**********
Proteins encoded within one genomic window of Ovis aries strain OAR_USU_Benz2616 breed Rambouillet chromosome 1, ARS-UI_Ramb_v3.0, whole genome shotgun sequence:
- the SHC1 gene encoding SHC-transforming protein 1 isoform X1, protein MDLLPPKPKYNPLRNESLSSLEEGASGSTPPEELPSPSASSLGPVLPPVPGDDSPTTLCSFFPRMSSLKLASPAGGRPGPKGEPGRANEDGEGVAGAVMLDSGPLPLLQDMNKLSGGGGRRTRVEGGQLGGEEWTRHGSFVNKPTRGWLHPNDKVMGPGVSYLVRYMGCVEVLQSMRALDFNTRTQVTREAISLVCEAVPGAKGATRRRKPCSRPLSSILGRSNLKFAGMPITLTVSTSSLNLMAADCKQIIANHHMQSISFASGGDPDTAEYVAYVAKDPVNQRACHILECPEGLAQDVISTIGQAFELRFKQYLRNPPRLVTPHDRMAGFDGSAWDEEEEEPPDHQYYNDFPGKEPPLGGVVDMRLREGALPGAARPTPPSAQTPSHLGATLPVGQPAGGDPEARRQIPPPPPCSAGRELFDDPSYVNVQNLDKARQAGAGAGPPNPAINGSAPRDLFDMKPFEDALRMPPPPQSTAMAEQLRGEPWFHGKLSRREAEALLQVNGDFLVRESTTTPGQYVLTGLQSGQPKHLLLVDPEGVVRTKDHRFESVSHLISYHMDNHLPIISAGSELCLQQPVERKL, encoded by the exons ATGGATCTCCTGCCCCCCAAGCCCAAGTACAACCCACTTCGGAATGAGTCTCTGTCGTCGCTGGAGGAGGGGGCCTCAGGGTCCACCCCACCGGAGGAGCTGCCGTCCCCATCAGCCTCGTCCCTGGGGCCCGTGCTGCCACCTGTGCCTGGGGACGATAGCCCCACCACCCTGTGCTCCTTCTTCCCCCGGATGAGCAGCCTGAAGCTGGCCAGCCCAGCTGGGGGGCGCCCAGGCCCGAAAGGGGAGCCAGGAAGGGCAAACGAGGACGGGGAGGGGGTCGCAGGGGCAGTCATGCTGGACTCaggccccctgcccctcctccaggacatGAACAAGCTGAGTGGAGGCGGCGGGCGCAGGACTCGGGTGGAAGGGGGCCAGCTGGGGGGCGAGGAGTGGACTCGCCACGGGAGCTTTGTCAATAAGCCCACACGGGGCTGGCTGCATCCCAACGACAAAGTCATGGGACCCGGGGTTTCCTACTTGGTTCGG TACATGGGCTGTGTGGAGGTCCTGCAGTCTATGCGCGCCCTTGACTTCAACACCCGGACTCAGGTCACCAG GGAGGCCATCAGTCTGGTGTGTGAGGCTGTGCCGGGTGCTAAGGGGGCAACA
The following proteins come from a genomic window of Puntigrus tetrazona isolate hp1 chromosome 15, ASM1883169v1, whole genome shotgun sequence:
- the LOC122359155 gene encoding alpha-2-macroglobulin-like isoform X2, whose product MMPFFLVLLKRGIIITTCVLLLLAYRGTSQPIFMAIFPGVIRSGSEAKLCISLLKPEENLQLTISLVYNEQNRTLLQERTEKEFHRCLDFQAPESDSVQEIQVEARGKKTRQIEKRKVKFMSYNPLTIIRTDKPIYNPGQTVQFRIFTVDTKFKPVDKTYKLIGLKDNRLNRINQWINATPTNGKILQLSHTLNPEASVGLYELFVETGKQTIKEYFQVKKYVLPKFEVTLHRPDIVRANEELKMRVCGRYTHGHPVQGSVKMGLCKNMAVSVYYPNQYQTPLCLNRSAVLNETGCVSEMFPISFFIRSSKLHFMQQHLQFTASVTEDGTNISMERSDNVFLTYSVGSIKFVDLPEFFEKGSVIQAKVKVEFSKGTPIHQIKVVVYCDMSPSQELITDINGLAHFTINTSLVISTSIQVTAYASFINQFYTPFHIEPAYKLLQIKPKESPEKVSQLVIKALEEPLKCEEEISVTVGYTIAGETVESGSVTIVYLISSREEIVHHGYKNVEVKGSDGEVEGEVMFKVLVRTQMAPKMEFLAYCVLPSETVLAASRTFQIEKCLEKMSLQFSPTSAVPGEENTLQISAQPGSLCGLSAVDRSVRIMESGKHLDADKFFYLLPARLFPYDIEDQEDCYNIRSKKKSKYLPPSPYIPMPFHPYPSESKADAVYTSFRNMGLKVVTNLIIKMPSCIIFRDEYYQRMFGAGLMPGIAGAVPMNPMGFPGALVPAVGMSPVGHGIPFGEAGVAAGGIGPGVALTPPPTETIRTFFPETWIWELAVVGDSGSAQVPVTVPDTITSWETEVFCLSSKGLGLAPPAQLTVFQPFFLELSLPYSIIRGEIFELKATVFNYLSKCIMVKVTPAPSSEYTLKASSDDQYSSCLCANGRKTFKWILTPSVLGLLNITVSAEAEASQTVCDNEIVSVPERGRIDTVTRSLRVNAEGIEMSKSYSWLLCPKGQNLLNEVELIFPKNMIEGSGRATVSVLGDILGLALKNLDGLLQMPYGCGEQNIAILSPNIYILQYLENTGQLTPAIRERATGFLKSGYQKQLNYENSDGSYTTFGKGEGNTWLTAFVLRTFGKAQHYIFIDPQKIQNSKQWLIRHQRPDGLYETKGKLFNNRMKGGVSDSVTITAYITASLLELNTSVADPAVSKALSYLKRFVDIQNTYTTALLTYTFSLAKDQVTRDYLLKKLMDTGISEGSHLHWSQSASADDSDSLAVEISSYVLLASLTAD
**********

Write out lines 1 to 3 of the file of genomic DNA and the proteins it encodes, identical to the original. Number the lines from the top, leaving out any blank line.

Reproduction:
Proteins encoded within one genomic window of Ovis aries strain OAR_USU_Benz2616 breed Rambouillet chromosome 1, ARS-UI_Ramb_v3.0, whole genome shotgun sequence:
- the SHC1 gene encoding SHC-transforming protein 1 isoform X1, protein MDLLPPKPKYNPLRNESLSSLEEGASGSTPPEELPSPSASSLGPVLPPVPGDDSPTTLCSFFPRMSSLKLASPAGGRPGPKGEPGRANEDGEGVAGAVMLDSGPLPLLQDMNKLSGGGGRRTRVEGGQLGGEEWTRHGSFVNKPTRGWLHPNDKVMGPGVSYLVRYMGCVEVLQSMRALDFNTRTQVTREAISLVCEAVPGAKGATRRRKPCSRPLSSILGRSNLKFAGMPITLTVSTSSLNLMAADCKQIIANHHMQSISFASGGDPDTAEYVAYVAKDPVNQRACHILECPEGLAQDVISTIGQAFELRFKQYLRNPPRLVTPHDRMAGFDGSAWDEEEEEPPDHQYYNDFPGKEPPLGGVVDMRLREGALPGAARPTPPSAQTPSHLGATLPVGQPAGGDPEARRQIPPPPPCSAGRELFDDPSYVNVQNLDKARQAGAGAGPPNPAINGSAPRDLFDMKPFEDALRMPPPPQSTAMAEQLRGEPWFHGKLSRREAEALLQVNGDFLVRESTTTPGQYVLTGLQSGQPKHLLLVDPEGVVRTKDHRFESVSHLISYHMDNHLPIISAGSELCLQQPVERKL, encoded by the exons ATGGATCTCCTGCCCCCCAAGCCCAAGTACAACCCACTTCGGAATGAGTCTCTGTCGTCGCTGGAGGAGGGGGCCTCAGGGTCCACCCCACCGGAGGAGCTGCCGTCCCCATCAGCCTCGTCCCTGGGGCCCGTGCTGCCACCTGTGCCTGGGGACGATAGCCCCACCACCCTGTGCTCCTTCTTCCCCCGGATGAGCAGCCTGAAGCTGGCCAGCCCAGCTGGGGGGCGCCCAGGCCCGAAAGGGGAGCCAGGAAGGGCAAACGAGGACGGGGAGGGGGTCGCAGGGGCAGTCATGCTGGACTCaggccccctgcccctcctccaggacatGAACAAGCTGAGTGGAGGCGGCGGGCGCAGGACTCGGGTGGAAGGGGGCCAGCTGGGGGGCGAGGAGTGGACTCGCCACGGGAGCTTTGTCAATAAGCCCACACGGGGCTGGCTGCATCCCAACGACAAAGTCATGGGACCCGGGGTTTCCTACTTGGTTCGG TACATGGGCTGTGTGGAGGTCCTGCAGTCTATGCGCGCCCTTGACTTCAACACCCGGACTCAGGTCACCAG GGAGGCCATCAGTCTGGTGTGTGAGGCTGTGCCGGGTGCTAAGGGGGCAACA
The following proteins come from a genomic window of Puntigrus tetrazona isolate hp1 chromosome 15, ASM1883169v1, whole genome shotgun sequence: